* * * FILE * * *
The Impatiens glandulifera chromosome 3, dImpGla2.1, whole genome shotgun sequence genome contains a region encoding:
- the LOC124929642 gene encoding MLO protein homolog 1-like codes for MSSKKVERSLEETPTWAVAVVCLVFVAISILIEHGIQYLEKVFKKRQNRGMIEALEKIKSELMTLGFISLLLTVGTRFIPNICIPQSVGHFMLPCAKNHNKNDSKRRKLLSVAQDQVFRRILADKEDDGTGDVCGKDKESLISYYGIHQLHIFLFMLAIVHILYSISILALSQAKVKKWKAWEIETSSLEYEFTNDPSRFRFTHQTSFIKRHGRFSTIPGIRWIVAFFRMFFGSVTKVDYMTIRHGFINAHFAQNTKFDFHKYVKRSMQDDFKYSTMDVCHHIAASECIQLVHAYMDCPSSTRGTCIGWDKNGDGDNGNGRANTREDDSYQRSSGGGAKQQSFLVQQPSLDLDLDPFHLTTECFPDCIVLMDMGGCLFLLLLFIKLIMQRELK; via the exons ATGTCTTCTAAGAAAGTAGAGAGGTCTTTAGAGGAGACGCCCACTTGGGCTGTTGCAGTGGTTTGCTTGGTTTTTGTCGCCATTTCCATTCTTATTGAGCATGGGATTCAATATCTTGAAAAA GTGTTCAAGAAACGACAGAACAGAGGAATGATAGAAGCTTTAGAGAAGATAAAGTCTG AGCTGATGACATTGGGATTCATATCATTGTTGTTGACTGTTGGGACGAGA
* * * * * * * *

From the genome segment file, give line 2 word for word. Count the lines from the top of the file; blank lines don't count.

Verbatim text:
- the LOC124929642 gene encoding MLO protein homolog 1-like codes for MSSKKVERSLEETPTWAVAVVCLVFVAISILIEHGIQYLEKVFKKRQNRGMIEALEKIKSELMTLGFISLLLTVGTRFIPNICIPQSVGHFMLPCAKNHNKNDSKRRKLLSVAQDQVFRRILADKEDDGTGDVCGKDKESLISYYGIHQLHIFLFMLAIVHILYSISILALSQAKVKKWKAWEIETSSLEYEFTNDPSRFRFTHQTSFIKRHGRFSTIPGIRWIVAFFRMFFGSVTKVDYMTIRHGFINAHFAQNTKFDFHKYVKRSMQDDFKYSTMDVCHHIAASECIQLVHAYMDCPSSTRGTCIGWDKNGDGDNGNGRANTREDDSYQRSSGGGAKQQSFLVQQPSLDLDLDPFHLTTECFPDCIVLMDMGGCLFLLLLFIKLIMQRELK; via the exons ATGTCTTCTAAGAAAGTAGAGAGGTCTTTAGAGGAGACGCCCACTTGGGCTGTTGCAGTGGTTTGCTTGGTTTTTGTCGCCATTTCCATTCTTATTGAGCATGGGATTCAATATCTTGAAAAA GTGTTCAAGAAACGACAGAACAGAGGAATGATAGAAGCTTTAGAGAAGATAAAGTCTG AGCTGATGACATTGGGATTCATATCATTGTTGTTGACTGTTGGGACGAGA